Queer 1950s pp 133-149 | Cite as

Sexology Backward: Hirschfeld, Kinsey and the Reshaping of Sex Research in the 1950s

  • Heike Bauer
Part of the Genders and Sexualities in History book series (GSX)


In histories of modern sexology, the 1950s commonly figure as a point of rupture. The decade is seen to mark a shift in sexological research from the medico-forensic and gay rights debates of turn-of-the-century Europe, which had culminated in Magnus Hirschfeld’s founding of the world’s first Institute of Sexual Sciences in Berlin in 1919, to the large-scale studies of ‘American’ sexual behaviour conducted by Alfred Kinsey and his colleagues at Indiana University.1 Critical histories of different national sexological traditions have productively examined the pre-war German and postwar American sexologies separately,2 reflecting the fact that where Hirschfeld was concerned with the subcultural and the transgressive in studies such as Die Transvestiten [The Transvestites] (1910) and Die Homosexualität des Mannes und des Weibes (1914) [Homosexuality of Man and Woman], Kinsey, in Sexual Behavior in the Human Male (1948) and Sexual Behavior in the Human Female (1953), popularised and mainstreamed sex research by focusing on issues of the ‘normal’ and the average.3 But if the postwar period is indeed the moment in which the centre of sexological knowledge production changed direction as it shifted across time and space, then this process is marked as much by its continuities with the immediate past as it is by our retrospective reading of sex research in the 1950s in terms of newness, change and anticipation.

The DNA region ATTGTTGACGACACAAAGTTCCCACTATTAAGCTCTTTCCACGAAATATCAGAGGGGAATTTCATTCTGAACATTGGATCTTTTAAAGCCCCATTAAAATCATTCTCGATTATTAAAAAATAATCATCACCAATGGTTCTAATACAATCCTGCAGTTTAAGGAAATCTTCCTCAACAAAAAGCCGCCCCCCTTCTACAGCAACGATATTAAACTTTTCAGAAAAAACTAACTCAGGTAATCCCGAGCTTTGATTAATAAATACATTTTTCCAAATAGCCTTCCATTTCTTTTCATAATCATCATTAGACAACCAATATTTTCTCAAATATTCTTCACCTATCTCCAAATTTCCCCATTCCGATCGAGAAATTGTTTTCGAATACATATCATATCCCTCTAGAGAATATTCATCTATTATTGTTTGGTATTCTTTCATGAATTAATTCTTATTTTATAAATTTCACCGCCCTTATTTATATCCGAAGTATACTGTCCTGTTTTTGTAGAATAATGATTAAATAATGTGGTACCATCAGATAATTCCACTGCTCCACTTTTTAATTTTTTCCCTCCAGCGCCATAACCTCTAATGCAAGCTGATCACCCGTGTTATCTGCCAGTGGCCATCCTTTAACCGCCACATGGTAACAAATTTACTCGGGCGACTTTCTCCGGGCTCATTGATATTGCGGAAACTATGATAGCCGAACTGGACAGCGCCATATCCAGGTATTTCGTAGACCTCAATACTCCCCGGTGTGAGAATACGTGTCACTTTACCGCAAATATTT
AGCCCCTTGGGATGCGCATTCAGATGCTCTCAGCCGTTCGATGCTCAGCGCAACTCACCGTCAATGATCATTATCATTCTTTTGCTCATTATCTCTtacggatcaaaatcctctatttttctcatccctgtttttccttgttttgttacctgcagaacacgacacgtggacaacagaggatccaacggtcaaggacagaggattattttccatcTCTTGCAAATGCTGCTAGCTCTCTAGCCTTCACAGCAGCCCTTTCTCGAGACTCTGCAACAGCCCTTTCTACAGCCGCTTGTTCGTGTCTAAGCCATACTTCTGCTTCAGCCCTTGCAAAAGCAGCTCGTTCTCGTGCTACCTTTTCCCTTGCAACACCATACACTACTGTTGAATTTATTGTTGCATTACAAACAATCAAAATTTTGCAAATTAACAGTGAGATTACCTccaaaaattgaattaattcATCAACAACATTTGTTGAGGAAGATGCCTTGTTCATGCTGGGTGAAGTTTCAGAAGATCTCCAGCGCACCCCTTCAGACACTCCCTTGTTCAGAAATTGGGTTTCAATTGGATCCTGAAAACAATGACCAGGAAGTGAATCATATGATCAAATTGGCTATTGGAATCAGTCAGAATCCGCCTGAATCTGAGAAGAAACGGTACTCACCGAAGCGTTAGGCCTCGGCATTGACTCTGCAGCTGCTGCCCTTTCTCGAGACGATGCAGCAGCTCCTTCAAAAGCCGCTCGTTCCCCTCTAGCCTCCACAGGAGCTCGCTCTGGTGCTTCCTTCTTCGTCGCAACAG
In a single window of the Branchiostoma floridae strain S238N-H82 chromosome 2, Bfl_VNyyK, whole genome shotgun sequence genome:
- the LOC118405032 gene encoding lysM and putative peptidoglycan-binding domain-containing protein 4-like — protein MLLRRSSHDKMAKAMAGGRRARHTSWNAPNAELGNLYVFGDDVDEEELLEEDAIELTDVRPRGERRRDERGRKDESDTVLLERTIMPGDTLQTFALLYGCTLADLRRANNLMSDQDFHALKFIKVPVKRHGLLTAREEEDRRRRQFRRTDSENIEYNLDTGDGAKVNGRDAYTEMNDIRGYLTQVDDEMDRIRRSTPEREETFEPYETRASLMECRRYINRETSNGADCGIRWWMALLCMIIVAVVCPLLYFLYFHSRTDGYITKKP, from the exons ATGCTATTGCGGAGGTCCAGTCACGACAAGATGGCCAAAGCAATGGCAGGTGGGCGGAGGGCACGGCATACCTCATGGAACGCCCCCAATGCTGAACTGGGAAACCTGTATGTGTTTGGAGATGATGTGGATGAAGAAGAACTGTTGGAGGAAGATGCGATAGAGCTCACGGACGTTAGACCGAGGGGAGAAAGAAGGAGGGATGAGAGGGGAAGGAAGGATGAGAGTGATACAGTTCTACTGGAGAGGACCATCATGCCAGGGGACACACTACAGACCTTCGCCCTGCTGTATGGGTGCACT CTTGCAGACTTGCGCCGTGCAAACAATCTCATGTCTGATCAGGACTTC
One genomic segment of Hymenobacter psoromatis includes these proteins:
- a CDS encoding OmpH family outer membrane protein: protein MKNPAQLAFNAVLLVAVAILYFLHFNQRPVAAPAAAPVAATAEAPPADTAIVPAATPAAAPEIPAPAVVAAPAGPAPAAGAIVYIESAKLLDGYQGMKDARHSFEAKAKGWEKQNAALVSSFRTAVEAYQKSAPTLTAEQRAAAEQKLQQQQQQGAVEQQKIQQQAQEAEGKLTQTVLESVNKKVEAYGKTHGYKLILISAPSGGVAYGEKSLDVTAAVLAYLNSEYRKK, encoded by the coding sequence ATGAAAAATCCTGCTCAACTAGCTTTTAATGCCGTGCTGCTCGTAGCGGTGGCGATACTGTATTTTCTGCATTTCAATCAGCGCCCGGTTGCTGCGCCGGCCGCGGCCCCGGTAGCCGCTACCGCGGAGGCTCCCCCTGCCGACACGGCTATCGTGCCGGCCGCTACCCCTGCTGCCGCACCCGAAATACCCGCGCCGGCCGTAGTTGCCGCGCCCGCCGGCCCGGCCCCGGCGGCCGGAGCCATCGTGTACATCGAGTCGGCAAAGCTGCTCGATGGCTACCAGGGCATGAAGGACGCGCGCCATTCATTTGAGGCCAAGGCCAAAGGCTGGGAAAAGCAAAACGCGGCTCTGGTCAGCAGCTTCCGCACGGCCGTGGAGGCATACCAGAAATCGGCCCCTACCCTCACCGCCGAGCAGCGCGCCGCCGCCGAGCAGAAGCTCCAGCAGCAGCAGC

Sexual Behavior Postwar Period Male Homosexuality German Context Global Horizon 
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© Heike Bauer and Matt Cook 2012

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  • Heike Bauer

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